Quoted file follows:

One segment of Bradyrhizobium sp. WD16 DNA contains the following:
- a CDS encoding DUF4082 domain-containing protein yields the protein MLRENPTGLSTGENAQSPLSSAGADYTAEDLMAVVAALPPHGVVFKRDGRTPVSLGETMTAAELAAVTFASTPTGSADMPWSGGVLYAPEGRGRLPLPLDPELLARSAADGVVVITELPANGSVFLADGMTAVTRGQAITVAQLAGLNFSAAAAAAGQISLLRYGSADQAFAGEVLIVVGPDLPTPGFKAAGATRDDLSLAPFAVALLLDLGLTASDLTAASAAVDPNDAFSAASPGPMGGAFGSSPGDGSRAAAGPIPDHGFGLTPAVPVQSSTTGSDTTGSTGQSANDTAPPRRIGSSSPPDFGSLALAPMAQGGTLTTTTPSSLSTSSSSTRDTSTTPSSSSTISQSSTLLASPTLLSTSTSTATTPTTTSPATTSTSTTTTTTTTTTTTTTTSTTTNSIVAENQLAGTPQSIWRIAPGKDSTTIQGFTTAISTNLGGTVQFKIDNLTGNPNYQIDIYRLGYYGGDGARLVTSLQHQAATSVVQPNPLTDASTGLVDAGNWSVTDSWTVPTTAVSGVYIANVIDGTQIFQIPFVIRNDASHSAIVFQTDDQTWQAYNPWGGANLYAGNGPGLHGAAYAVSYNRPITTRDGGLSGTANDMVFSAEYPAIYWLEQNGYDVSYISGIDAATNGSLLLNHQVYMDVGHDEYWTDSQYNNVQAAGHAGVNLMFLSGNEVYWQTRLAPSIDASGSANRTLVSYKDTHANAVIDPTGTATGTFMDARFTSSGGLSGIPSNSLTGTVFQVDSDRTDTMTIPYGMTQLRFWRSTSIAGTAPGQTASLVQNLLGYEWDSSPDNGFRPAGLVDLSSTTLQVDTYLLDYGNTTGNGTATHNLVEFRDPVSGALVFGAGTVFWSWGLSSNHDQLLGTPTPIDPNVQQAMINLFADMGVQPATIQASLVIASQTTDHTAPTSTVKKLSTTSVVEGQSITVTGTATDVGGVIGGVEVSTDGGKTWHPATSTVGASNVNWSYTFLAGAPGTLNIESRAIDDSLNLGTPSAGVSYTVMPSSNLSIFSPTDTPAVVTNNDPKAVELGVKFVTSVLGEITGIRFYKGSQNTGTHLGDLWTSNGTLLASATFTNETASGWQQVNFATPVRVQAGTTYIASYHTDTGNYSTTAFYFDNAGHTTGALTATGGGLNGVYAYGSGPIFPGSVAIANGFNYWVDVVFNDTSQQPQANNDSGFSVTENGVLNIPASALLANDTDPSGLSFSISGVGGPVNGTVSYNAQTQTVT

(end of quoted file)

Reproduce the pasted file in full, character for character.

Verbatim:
One segment of Bradyrhizobium sp. WD16 DNA contains the following:
- a CDS encoding DUF4082 domain-containing protein yields the protein MLRENPTGLSTGENAQSPLSSAGADYTAEDLMAVVAALPPHGVVFKRDGRTPVSLGETMTAAELAAVTFASTPTGSADMPWSGGVLYAPEGRGRLPLPLDPELLARSAADGVVVITELPANGSVFLADGMTAVTRGQAITVAQLAGLNFSAAAAAAGQISLLRYGSADQAFAGEVLIVVGPDLPTPGFKAAGATRDDLSLAPFAVALLLDLGLTASDLTAASAAVDPNDAFSAASPGPMGGAFGSSPGDGSRAAAGPIPDHGFGLTPAVPVQSSTTGSDTTGSTGQSANDTAPPRRIGSSSPPDFGSLALAPMAQGGTLTTTTPSSLSTSSSSTRDTSTTPSSSSTISQSSTLLASPTLLSTSTSTATTPTTTSPATTSTSTTTTTTTTTTTTTTTSTTTNSIVAENQLAGTPQSIWRIAPGKDSTTIQGFTTAISTNLGGTVQFKIDNLTGNPNYQIDIYRLGYYGGDGARLVTSLQHQAATSVVQPNPLTDASTGLVDAGNWSVTDSWTVPTTAVSGVYIANVIDGTQIFQIPFVIRNDASHSAIVFQTDDQTWQAYNPWGGANLYAGNGPGLHGAAYAVSYNRPITTRDGGLSGTANDMVFSAEYPAIYWLEQNGYDVSYISGIDAATNGSLLLNHQVYMDVGHDEYWTDSQYNNVQAAGHAGVNLMFLSGNEVYWQTRLAPSIDASGSANRTLVSYKDTHANAVIDPTGTATGTFMDARFTSSGGLSGIPSNSLTGTVFQVDSDRTDTMTIPYGMTQLRFWRSTSIAGTAPGQTASLVQNLLGYEWDSSPDNGFRPAGLVDLSSTTLQVDTYLLDYGNTTGNGTATHNLVEFRDPVSGALVFGAGTVFWSWGLSSNHDQLLGTPTPIDPNVQQAMINLFADMGVQPATIQASLVIASQTTDHTAPTSTVKKLSTTSVVEGQSITVTGTATDVGGVIGGVEVSTDGGKTWHPATSTVGASNVNWSYTFLAGAPGTLNIESRAIDDSLNLGTPSAGVSYTVMPSSNLSIFSPTDTPAVVTNNDPKAVELGVKFVTSVLGEITGIRFYKGSQNTGTHLGDLWTSNGTLLASATFTNETASGWQQVNFATPVRVQAGTTYIASYHTDTGNYSTTAFYFDNAGHTTGALTATGGGLNGVYAYGSGPIFPGSVAIANGFNYWVDVVFNDTSQQPQANNDSGFSVTENGVLNIPASALLANDTDPSGLSFSISGVGGPVNGTVSYNAQTQTVT